The Constitutional Court is the pinnacle of our legal system and a seat at its gently curving table ought to be the most eagerly sought honour in any judicial career.
It is astonishing then that a vacancy at the court—a rare opportunity to shape the contours of the constitutional dispensation—should attract just two applications, too few to meet the requirements for proper adjudication by the Judicial Service Commission.
Effectively, the post has now been readvertised.
It is not as though there are no suitable judges on the benches of the high courts, Labour Court, Competition Appeal Court and the Supreme Court of Appeal. And it certainly is not as though they lack ambition.
So what is going on?
It cannot be the prospect of scrutiny during the commission process. The new chief justice, Mogoeng Mogoeng, was the subject of both sycophantic flattering and tough questioning during the hearings that got him the job but in the end, the process was divided neatly along political lines and there was little space for a truly rigorous examination of his record and his judicial philosophy. If anything, candidacy for high judicial office should come with more scrutiny.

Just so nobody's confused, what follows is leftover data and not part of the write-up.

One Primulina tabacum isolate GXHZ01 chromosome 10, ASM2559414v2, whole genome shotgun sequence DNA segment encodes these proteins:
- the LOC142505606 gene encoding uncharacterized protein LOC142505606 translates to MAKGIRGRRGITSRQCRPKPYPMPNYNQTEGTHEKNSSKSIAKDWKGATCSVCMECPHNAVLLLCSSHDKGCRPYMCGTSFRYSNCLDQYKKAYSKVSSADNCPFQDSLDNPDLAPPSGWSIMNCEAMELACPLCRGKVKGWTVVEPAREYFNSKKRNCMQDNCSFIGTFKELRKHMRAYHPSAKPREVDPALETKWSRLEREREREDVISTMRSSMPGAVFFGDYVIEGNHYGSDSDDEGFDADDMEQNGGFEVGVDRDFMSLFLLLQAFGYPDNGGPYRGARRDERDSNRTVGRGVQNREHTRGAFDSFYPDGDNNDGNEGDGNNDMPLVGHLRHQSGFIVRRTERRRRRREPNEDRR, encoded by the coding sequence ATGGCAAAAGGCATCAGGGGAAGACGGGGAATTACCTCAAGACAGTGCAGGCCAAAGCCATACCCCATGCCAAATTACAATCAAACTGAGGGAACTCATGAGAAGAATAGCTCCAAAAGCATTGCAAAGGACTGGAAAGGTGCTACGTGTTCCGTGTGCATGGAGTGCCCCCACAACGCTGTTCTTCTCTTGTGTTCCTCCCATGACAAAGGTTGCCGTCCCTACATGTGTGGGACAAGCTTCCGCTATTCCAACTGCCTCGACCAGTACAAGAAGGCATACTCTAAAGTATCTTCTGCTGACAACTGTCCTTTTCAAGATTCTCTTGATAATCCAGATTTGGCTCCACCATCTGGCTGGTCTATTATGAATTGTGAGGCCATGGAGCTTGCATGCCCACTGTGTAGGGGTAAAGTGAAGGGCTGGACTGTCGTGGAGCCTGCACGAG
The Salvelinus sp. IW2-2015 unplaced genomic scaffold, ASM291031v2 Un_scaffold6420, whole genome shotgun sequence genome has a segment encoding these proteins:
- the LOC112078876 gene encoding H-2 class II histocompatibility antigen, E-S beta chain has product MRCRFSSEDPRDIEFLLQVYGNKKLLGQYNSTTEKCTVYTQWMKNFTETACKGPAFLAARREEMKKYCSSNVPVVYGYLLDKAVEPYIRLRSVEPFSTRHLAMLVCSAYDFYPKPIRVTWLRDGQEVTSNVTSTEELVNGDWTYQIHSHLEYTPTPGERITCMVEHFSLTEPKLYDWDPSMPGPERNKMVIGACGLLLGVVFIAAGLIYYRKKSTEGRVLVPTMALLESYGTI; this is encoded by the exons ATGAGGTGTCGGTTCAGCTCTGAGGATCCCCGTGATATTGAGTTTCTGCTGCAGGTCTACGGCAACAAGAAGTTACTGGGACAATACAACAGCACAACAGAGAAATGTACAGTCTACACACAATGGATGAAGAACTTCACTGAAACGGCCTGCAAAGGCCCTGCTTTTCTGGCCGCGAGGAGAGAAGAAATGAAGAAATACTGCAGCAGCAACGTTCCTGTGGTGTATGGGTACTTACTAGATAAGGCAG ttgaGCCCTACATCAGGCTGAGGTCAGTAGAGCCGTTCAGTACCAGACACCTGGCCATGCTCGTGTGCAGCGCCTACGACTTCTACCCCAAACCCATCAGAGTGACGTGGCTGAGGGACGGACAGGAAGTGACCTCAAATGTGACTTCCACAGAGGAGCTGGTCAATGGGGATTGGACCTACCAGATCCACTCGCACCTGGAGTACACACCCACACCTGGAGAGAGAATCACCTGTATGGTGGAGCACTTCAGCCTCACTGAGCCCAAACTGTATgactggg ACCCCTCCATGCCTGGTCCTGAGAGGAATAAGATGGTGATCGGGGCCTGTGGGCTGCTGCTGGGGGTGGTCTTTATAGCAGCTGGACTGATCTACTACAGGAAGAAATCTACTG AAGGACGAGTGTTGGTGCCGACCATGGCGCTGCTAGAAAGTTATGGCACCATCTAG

But a more likely reason is that too many judges and lawyers now feel that appointments are made without a rational consideration of all the relevant factors, or worse, that they are prearranged by the big powers within a commission that is heavily tilted toward politicians, most of whom are drawn from the governing party.
A sometimes confused and inconsistent approach to the application of transformation principles has not helped matters.
The credibility of the commission is crucial to the credibility of the courts more broadly and its erosion is not only depriving us of legal talent but also weakening the foundations of the system.
The case for reform to strengthen the procedures of the commission and to ensure that the balance of political and professional considerations is correctly struck has never been more urgent.